Although it is generally recognized today that Paul’s faith was not a religion of subjectivity, some may nevertheless object to the notion that the apostle’s theology has a political dimension. Surely, it may be said, the sectarian communities which Paul nurtured with the stark contrasts of “outsiders” and “insiders” did not think that their task was to influence public policy in the cities of the Roman empire. While it is of course preposterous to think that the early Christians had Caesar’s ear, influencing public policy is only one way of engaging in politics.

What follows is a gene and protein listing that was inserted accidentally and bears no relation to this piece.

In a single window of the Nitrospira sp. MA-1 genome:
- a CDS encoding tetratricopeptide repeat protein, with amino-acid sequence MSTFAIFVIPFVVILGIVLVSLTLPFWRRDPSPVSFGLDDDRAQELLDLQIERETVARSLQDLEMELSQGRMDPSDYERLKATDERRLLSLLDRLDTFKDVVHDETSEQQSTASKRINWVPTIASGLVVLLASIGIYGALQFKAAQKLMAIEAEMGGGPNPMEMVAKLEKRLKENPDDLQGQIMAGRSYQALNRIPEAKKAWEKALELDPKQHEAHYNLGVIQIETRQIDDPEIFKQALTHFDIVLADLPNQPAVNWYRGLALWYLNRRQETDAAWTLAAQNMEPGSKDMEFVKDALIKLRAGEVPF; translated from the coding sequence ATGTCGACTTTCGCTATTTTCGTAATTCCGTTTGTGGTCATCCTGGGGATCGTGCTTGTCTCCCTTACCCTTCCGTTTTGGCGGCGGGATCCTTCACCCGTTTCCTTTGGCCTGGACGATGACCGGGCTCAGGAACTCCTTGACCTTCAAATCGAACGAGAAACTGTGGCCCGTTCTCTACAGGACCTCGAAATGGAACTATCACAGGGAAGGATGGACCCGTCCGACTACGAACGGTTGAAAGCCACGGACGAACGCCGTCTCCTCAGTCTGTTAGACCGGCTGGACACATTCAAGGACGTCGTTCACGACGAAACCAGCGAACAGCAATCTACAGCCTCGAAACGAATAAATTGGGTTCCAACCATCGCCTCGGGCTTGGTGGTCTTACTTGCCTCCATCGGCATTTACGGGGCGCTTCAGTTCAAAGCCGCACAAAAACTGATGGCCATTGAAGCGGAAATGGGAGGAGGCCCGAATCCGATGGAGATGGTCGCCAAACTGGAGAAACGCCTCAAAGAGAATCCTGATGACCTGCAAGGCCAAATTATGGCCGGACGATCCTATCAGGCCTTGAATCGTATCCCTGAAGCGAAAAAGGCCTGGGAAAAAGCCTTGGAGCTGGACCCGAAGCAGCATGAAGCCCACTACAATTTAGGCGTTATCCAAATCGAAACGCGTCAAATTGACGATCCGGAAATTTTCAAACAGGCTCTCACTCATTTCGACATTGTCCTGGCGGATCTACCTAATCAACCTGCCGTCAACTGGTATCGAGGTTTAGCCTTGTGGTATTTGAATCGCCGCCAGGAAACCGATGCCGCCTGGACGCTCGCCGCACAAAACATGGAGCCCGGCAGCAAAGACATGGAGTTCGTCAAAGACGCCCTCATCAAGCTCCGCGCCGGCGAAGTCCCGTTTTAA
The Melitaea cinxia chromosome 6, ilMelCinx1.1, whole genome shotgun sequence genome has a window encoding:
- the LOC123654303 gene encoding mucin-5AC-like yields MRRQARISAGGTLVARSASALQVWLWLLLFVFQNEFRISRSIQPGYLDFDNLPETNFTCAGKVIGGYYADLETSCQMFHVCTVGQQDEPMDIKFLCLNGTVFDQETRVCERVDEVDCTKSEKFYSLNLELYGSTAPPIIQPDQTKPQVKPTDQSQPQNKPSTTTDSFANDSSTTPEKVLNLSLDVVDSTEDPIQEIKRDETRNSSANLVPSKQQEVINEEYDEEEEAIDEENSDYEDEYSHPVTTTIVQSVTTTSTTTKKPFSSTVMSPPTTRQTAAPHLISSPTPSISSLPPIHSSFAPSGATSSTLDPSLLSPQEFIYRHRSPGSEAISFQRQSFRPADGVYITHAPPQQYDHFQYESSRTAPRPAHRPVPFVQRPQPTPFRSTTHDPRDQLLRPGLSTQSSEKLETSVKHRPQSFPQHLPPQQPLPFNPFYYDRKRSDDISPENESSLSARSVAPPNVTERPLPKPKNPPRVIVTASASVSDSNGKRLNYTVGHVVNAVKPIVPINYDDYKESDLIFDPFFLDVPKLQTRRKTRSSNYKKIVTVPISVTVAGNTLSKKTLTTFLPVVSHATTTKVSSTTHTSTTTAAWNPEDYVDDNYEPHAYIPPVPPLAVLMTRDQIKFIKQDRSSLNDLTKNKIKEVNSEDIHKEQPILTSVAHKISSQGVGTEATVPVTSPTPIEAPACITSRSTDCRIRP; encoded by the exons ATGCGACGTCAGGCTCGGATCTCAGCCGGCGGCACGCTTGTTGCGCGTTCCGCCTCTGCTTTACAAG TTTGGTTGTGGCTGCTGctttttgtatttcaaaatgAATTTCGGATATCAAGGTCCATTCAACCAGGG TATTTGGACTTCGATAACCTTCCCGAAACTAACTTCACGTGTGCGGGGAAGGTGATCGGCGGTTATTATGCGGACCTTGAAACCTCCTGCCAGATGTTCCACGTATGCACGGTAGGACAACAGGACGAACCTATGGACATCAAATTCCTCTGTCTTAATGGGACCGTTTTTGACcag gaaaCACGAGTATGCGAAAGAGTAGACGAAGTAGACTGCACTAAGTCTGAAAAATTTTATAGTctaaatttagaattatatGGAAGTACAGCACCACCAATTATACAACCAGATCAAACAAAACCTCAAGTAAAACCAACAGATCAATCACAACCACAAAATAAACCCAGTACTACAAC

Word & World
Fredrickson, David E. “Free Speech in Pauline Political Theology.” Word & World 12, no. 4 (September 1992): 345–51. https://luthersem.idm.oclc.org/login?url=http://search.ebscohost.com/login.aspx?direct=true&db=rfh&AN=ATLA0000856568&site=ehost-live&scope=site.
Fredrickson, David E., "Free Speech in Pauline Political Theology" (1992). Faculty Publications. 84.